Thanks for taking the time to read through it.
Cool, there are some great UI ideas there. I particularly like the
examples that eliminate favicons. ;-)
I would think that moving toward HTTP authentication schemes, such as
digest, would make it much easier to automate a good identity manager.
Would you agree?
I appologize if this comes out wrong. I do realize that Firefox had
started implementing this some time back, and I didn't intend to call
out Firefox specifically. Firefox clearly has done better than other
browsers with newer XHR impacts. I'll update the wording on that.
> Your proposal to reinterpret 401 headers is clever and if the IETF HTTP
> working group agreed with this interpretation Firefox would follow. The
> IETF is currently working on (finishing up) an HTTP revision to clarify
> things and you should bring this up with them. In practice, though, I
> can't see sites adopting it because of the mass of old browsers who will
> behave badly for some time. Your new header proposal would be easier to
> get adopted since old browsers are no worse off by ignoring it.
I do see your point with adoption. I think a change in newer browsers
to 401s won't badly break existing applications using HTTP auth, but
new applications won't adopt it until the old browser behavior goes
Fortunately, the biggest backward compatibility problem is mostly with
IE. I think most users of other browsers upgrade pretty quickly to
later versions. If Microsoft could be convinced to make this change
and push out a service pack for IE7 & IE8 (yes, I know this is a
stretch), then perhaps developers would be in the clear in 1-2 years.
I have tried to contact the MSRC and submit a newsgroups bug report
against IE8 with this information, but I really don't know what the
best way is to get a hold of standards-oriented IE developers. Do you
know of a good way to contact them?
Another thought I had on performing logouts, which is not presented in
the paper, is that if the XMLHttpRequest W3C standard is finalized and
fully adopted by browsers as is, then one might be able to use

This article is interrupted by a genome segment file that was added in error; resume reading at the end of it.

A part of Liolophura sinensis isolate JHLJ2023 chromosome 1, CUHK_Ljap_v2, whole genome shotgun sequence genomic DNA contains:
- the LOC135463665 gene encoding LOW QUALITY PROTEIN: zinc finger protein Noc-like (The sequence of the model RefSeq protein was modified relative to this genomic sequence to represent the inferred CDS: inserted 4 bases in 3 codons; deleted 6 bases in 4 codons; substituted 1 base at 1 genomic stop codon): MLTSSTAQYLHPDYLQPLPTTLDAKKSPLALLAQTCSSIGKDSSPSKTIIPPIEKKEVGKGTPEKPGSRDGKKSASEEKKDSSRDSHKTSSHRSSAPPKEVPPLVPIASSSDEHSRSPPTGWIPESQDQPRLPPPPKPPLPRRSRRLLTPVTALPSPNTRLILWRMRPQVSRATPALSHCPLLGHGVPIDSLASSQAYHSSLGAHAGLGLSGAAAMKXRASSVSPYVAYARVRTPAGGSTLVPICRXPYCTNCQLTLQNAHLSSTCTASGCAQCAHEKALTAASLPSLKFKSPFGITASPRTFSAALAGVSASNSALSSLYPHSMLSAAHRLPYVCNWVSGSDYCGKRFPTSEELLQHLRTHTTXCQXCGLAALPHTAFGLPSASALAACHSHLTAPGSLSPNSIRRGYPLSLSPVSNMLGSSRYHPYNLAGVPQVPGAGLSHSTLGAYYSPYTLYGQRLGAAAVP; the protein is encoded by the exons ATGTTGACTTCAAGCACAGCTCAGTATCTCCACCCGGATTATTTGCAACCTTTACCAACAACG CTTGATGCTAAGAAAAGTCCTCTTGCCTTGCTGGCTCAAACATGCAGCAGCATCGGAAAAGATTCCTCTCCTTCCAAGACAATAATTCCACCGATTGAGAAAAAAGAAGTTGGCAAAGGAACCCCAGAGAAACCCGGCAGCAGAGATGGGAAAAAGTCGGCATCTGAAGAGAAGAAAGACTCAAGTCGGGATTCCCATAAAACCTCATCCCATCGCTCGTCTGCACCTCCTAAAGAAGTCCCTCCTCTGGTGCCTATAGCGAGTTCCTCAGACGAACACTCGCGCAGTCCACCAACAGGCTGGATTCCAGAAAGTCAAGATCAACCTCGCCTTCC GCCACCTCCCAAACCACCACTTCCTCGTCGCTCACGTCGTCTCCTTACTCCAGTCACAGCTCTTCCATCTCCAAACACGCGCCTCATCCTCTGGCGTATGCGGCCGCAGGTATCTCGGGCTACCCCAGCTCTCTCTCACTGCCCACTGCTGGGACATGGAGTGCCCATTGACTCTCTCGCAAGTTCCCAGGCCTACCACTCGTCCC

that cute race condition in Firefox currently. (Recall the reference
in my paper how one can initiate an asynchronous call with bogus
credentials, then cancel it before the user is prompted.) If users
aren't prompted at all when the open() method is provided credentials,
then a log out page could just seed it with bogus ones on most (all?)
browsers. This could act as a stop-gap measure to provide log out in
the short term while 401 behavior is changed.
> You must be the Tim who started the "Past proposals for HTTP Auth
> Logout" thread and if so you're already involved in the right place for
Heh, you did your homework. Yes, I did start that thread.
If you read through the discussion , you'll see that some folks
champion the idea of an explicit log out, while others say
"there's nothing stopping browsers from doing this already"
I proposed the idea of using the 401 processing change and no one
seemed to have a problem with it, but perhaps the thread was dying at
Let me also highlight a sentence from RFC 2616 related to the 401
"If the 401 response contains the same challenge as the prior
response, and the user agent has already attempted authentication at
least once, then the user SHOULD be presented the entity that was
given in the response, since that entity might include relevant
So I actually am thinking my interpretation is the pretty close. If a
user was already logged in and they receive a 401 response, then of
course they had "already attempted authentication" on that request.
So they "SHOULD be presented with the entity given in the response".
Entities of course include, in part, the entity-body. This sentence
also implies that if a user messes up the login once, they should stop
being prompted, but perhaps that doesn't make sense.
Would you be interested in helping me make the case to the HTTP
working group? I think many more IETF folks might get involved in the
discussion if a representative from a major browser kicked things off.
Of course this working group cannot make any real changes to HTTP,
they can only clarify things. But maybe more explicit "MAY" and/or
"SHOULD" language could make it clear what flexibility user agents
have in processing 401s.
Thanks for your feedback,